Wednesday, August 25, 2010

let them

I had promised my kids that during this visit to Connecticut, I’d take them to the old spooky graveyard near the house where I grew up. After dad died, I wasn’t sure if they would still want to go. Thankfully, there had been no cemetery involved with my dad’s services, so although I’m sure the association of death and burial was naturally tied in with the idea of this old graveyard; it didn’t have any real connection to their grandfather for them. For me. So we went.

It wasn’t easy to park near the spot I had in mind, but my Godmother had told me about another place very close by that had more space and a nice garden. A spooky old graveyard’s a spooky old graveyard, I figured. We’d blow through and get home to mom’s in time for 5:00 cocktails.

The first bit was as expected, very old and eerily phrased markings on the stones left to honor lost loved ones.

Some were more ornate

Some were heartbreakingly simple

By the side of East Avenue on that hot summer afternoon, we perused these relics and couldn't help but let our minds wander to the loved ones that had been left behind. How they must have felt, much as we did on that day, when they had lost Mary and Stephen and poor old D.L.M.

Grief knows no century, no wealth, no cause. It's just a big gaping hole where your Dad is supposed to be.

We continued along through the churchyard, toward the gardens out back.

It was really beautiful there, all that old stone and grass and lovingly tended plants.

We found ourselves in the healing garden:

A place to medidate in search of better days

I started to feel pretty happy there. I found such glee in the meditations that faced you when you sat on those benches surrounded by purple hydrangeas:

Albert Einstein, Saint Augustine, a Maori proverb, and of course, Dolly Parton.

Who could help but find healing in this place?

Further along the footpath, we came upon a labyrinth laid in stone among more lovely greenery. There was a welcoming sign of explanation:

The photo quality is poor. If only I had a Mistah along. Here's a closer look at the welcome sentiment:

Okay, so it's a totally cool, beautiful labyrinth! Considering ourselves sufficiently capable of figuring out how to use a labyrinth, we read through our welcome and just skimmed the "how to" section at the bottom of the sign long enough to see that it was suggested that we remove our shoes to feel the pavement beneath us more completely.

Shoes off? Check.

We started at what appeared to be the beginning:


and slowly, thoughtfully began to weave our way around...

and around....

and around until we reached the spot at the very center.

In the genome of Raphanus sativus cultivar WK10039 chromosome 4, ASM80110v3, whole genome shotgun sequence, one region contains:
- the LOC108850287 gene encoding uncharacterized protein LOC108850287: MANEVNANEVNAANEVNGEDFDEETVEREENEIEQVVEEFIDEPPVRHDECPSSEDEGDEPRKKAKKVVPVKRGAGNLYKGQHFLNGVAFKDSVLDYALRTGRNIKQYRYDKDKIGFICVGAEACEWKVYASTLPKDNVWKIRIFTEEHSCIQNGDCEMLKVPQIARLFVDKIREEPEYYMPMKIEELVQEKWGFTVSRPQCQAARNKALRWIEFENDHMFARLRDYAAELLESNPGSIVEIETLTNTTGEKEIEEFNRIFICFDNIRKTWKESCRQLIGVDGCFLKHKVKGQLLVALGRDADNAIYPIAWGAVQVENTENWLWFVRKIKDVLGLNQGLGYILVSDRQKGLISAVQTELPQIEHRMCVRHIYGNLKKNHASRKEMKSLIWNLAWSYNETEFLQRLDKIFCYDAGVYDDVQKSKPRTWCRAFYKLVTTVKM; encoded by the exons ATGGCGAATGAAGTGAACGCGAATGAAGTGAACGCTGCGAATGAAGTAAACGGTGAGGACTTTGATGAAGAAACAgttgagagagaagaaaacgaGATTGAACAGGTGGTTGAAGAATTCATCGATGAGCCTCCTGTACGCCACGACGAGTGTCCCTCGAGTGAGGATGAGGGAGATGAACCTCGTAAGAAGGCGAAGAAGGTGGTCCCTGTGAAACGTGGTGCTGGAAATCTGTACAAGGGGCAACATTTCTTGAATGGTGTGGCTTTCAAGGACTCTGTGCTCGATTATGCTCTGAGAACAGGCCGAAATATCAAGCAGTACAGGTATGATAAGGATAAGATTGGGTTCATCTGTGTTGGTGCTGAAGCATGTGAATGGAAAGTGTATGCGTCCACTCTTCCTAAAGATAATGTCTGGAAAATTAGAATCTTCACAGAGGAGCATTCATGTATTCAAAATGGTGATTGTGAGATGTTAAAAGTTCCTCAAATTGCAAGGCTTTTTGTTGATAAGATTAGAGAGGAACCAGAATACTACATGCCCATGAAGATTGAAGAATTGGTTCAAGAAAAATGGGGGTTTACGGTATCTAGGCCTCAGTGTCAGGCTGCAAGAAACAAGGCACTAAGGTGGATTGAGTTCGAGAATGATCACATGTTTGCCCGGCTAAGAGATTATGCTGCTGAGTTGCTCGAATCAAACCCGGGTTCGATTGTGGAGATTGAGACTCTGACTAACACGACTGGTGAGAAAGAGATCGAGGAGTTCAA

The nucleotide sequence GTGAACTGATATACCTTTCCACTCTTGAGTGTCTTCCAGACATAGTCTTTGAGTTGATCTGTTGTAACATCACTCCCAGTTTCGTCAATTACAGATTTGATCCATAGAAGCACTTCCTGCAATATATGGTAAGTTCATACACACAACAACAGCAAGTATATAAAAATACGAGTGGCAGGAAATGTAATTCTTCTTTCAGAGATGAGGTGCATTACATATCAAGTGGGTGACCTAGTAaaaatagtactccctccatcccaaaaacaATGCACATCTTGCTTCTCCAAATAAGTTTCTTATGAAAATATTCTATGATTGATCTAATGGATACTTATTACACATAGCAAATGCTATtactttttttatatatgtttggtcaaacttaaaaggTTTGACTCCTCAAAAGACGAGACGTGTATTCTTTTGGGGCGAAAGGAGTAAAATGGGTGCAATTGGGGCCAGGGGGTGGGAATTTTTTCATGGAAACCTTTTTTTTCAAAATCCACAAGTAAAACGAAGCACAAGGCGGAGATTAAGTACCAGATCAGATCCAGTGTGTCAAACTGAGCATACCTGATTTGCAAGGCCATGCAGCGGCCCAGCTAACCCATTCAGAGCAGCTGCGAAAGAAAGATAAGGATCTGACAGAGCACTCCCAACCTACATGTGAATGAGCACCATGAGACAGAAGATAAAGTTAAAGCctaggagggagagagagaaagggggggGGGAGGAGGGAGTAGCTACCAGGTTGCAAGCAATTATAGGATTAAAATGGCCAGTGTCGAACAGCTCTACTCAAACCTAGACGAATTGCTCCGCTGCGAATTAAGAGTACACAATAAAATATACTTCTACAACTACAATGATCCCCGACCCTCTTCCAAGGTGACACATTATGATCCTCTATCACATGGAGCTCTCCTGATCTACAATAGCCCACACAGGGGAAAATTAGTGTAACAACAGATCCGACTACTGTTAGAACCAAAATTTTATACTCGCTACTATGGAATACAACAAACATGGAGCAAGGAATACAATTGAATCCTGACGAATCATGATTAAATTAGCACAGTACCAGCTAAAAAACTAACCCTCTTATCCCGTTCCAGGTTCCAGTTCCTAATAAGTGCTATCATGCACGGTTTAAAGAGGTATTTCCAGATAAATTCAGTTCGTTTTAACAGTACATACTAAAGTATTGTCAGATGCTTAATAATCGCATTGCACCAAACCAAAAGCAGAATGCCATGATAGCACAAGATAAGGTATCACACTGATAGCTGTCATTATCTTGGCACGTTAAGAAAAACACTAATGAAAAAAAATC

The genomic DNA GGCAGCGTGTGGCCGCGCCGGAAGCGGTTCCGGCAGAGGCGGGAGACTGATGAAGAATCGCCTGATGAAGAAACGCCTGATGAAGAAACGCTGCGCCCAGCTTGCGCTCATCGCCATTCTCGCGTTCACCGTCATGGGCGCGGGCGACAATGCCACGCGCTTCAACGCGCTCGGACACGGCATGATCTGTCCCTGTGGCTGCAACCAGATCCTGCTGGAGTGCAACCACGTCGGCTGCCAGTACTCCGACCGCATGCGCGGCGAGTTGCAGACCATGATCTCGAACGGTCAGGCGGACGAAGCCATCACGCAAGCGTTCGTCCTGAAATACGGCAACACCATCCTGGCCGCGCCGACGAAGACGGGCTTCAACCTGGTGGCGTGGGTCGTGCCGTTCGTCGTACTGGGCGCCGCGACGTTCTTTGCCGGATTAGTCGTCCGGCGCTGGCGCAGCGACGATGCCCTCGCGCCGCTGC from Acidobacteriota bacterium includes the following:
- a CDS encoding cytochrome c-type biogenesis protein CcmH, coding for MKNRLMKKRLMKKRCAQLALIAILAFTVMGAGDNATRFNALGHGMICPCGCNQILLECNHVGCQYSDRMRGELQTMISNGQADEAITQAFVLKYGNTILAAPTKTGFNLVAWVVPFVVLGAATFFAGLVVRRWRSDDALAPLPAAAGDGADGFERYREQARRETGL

Feeling pavement completely? Check.

That was nice. Easy. Now what?

We went back for another look at the guidepost, maybe there was a special challenge we could undertake.

I read this bit out loud:

Turns out, children will often race through the labryinth

finding joy, solace

comfort, peace, satisfaction...

If you let them.

We ran through it over and over. For Dad, for Mom, for Mumsie. For ourselves. It was, to quote a great mind, "weirdly awesome."

St. Paul's on the Green, Norwalk, CT


Pickles and Dimes said...

What a lovely, lovely place to go to remember loved ones.

Me, You, or Ellie said...

Oh, Jacquie, I love this so much. I feel like I'm right there with you guys. I love how kind and accomodating and welcoming and freeing those signs are. What a magical spot!

And thank you. My mind has been called many many things over the years but I'm not sure "great" has ever made the list until now. Even if my quote did refer to that wacky monkey bread dessert.

Love you.

Me, You, or Ellie said...

Gorgeous! I love it. Wish I could visit today. And I absolutely love and agree with that first quote from Shota Rustareli.

It's funny, we visited the cemetary where my dad is buried just last week -- took the kids there for the first time. They loved it. No cool meditation garden or labyrinth though...

Great post!


Mom C said...

We lived right around the corner from this place and never knew it was beautiful. I love it. love you mom

Tami said...

Beautiful! I love this - you are going to have to start binding these blogs in book form.

I haven't been to St. Paul's for years but am going to bike there soon. With both of my kids going so far away soon, I need a kind place.

Old cemetaries seem to be magical spots for kids. Aidan still recalls the time I took him to the "cool cemetary that you could get ice cream at"....This was actually the old East Norwalk cemetary with Gov. Fitch and many members of the Betts family buried there. And it's across the street from Sweet Ashley's.

Thinking of you,